The Vehicle class has abstract members that must be implemented by the Car class or any other class that is inherited from the Vehicle class.
The Vehicle class has three abstract members, two properties - Distance and Time, and a method - Speed. 
  1. using System;  
  2. namespace AbstractExample  
  3. {  
  4.     abstract class Vehicle  
  5.     {  
  6.         public abstract double Distance { getset; }  
  7.         public abstract double Time { getset; }  
  8.         public abstract double Speed();  
  9.     }   
  10.     class Car : Vehicle  
  11.     {  
  12.         double mDistance, mTime = 0.0;  
  13.         public override double Distance  
  14.         {  
  15.             get  
  16.             {  
  17.                 return mDistance;  
  18.             }  
  19.             set  
  20.             {  
  21.                 if (value <= 0)  
  22.                 {  
  23.                     mDistance = 1;  
  24.                 }  
  25.                 else  
  26.                 {  
  27.                     mDistance = value;  
  28.                 }  
  29.             }  
  30.         }  
  31.         public override double Time  
  32.         {  
  33.             get  
  34.             {  
  35.                 return mTime;  
  36.             }  
  37.             set  
  38.             {  
  39.                 if (value <= 0)  
  40.                 {  
  41.                     mTime = 1;  
  42.                 }  
  43.                 else  
  44.                 {  
  45.                     mTime = value;  
  46.                 }  
  47.             }  
  48.         }   
  49.         public override double Speed()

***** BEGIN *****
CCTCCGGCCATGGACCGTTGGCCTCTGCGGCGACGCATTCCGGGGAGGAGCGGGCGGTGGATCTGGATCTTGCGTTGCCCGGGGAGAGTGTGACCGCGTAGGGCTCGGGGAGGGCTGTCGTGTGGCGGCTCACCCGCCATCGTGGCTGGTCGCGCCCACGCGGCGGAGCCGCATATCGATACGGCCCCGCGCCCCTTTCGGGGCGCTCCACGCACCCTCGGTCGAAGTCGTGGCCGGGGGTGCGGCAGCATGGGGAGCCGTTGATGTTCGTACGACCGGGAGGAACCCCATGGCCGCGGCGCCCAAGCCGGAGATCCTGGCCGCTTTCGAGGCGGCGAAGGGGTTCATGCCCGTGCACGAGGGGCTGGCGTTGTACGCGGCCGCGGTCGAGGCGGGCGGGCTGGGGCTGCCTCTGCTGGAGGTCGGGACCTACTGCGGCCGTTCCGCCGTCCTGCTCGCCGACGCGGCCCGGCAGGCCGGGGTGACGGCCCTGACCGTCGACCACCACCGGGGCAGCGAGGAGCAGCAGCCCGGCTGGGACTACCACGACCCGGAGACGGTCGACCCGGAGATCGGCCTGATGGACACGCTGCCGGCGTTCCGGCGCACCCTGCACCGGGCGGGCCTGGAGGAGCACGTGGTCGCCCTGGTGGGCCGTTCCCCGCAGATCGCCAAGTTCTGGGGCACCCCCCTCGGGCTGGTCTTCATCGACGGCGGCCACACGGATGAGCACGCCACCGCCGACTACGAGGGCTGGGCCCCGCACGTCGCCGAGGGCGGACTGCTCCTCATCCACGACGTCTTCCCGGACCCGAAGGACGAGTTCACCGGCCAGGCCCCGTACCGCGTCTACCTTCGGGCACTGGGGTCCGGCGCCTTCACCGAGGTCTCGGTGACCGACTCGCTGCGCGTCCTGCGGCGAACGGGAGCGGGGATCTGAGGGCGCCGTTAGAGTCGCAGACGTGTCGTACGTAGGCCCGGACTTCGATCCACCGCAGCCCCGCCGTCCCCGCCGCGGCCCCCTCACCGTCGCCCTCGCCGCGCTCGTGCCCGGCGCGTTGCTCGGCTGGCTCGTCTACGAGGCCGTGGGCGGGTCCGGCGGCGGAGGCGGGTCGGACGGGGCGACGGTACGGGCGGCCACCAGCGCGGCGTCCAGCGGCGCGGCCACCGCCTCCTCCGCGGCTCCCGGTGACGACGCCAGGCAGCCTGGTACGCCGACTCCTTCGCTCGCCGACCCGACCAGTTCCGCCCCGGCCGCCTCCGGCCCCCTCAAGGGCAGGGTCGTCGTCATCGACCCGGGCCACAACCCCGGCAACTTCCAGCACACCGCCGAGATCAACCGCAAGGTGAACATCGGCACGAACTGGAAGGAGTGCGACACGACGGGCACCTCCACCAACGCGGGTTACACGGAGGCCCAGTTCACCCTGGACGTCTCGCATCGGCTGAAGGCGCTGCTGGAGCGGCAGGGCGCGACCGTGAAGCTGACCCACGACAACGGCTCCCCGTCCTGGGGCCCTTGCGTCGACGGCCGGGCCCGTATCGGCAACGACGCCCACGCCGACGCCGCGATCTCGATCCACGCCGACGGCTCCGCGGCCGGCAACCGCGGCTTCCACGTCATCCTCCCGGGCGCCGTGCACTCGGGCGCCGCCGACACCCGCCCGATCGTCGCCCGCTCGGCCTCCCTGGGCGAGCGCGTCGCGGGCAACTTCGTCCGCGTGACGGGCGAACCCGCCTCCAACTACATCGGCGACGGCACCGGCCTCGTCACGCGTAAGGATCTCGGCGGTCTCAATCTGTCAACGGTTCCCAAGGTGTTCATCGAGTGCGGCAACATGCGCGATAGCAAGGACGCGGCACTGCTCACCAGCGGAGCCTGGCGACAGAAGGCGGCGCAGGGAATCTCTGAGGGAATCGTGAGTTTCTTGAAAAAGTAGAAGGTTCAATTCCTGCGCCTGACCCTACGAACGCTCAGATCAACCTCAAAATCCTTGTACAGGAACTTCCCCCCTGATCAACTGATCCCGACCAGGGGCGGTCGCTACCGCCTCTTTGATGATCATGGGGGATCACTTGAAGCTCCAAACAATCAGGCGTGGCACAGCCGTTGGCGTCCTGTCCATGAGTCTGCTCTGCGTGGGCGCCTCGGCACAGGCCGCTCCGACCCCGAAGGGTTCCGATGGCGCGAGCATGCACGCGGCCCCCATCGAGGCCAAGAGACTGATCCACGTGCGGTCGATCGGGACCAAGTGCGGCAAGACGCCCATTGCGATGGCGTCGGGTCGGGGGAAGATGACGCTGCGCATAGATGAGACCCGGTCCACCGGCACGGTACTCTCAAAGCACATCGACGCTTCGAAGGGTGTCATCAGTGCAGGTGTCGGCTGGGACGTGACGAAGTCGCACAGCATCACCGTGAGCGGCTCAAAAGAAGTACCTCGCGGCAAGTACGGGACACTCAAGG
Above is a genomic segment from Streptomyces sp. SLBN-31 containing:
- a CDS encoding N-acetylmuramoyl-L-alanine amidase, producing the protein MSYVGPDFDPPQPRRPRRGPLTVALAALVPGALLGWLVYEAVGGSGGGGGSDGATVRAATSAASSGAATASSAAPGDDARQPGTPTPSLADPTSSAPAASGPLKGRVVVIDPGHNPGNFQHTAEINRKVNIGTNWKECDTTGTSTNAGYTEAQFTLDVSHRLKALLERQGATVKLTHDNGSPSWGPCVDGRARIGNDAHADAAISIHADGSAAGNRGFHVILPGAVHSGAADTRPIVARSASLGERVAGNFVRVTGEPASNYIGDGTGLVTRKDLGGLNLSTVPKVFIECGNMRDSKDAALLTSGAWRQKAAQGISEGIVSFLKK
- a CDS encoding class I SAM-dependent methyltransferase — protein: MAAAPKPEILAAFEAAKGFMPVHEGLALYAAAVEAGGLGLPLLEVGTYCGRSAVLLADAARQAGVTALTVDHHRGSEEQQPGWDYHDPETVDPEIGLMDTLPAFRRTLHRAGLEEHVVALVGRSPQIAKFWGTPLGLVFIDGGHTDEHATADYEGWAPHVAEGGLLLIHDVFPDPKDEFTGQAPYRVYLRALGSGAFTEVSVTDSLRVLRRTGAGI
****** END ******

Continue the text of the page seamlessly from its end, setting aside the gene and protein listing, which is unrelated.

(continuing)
50.         {  
  51.             double speed = 0.0;  
  52.             double hours = mTime / 60;  
  53.             speed = mDistance / hours;  
  54.             return speed;  
  55.         }  
  56.     }   
  57.     class Program  
  58.     {  
  59.         static void Main(string[] args)  
  60.         {  
  61.             double speed = 0.0;  
  62.             Car objCar = new Car();  
  63.             Console.WriteLine("Enter the Distance");  
  64.             objCar.Distance = Double.Parse(Console.ReadLine());  
  65.             Console.WriteLine("Enter the time in minutes");  
  66.             objCar.Time = Double.Parse(Console.ReadLine());  
  67.             speed = objCar.Speed();  
  68.             Console.WriteLine("Car speed is {0:0.00}", speed);  
  69.             Console.Read();  
  70.         }  
  71.     }  
  72. }  
In the above code, the Car class is derived from the Vehicle class and implements all three abstract members. 
The Program class uses the Car class, creates an instance of it, sets its properties, and calls its methods.  
The output looks like the following.
How To Use Abstract Class, Abstract Method, and Abstract Property In C#


In this article and code sample, we saw how to use and implement abstract classes in C#.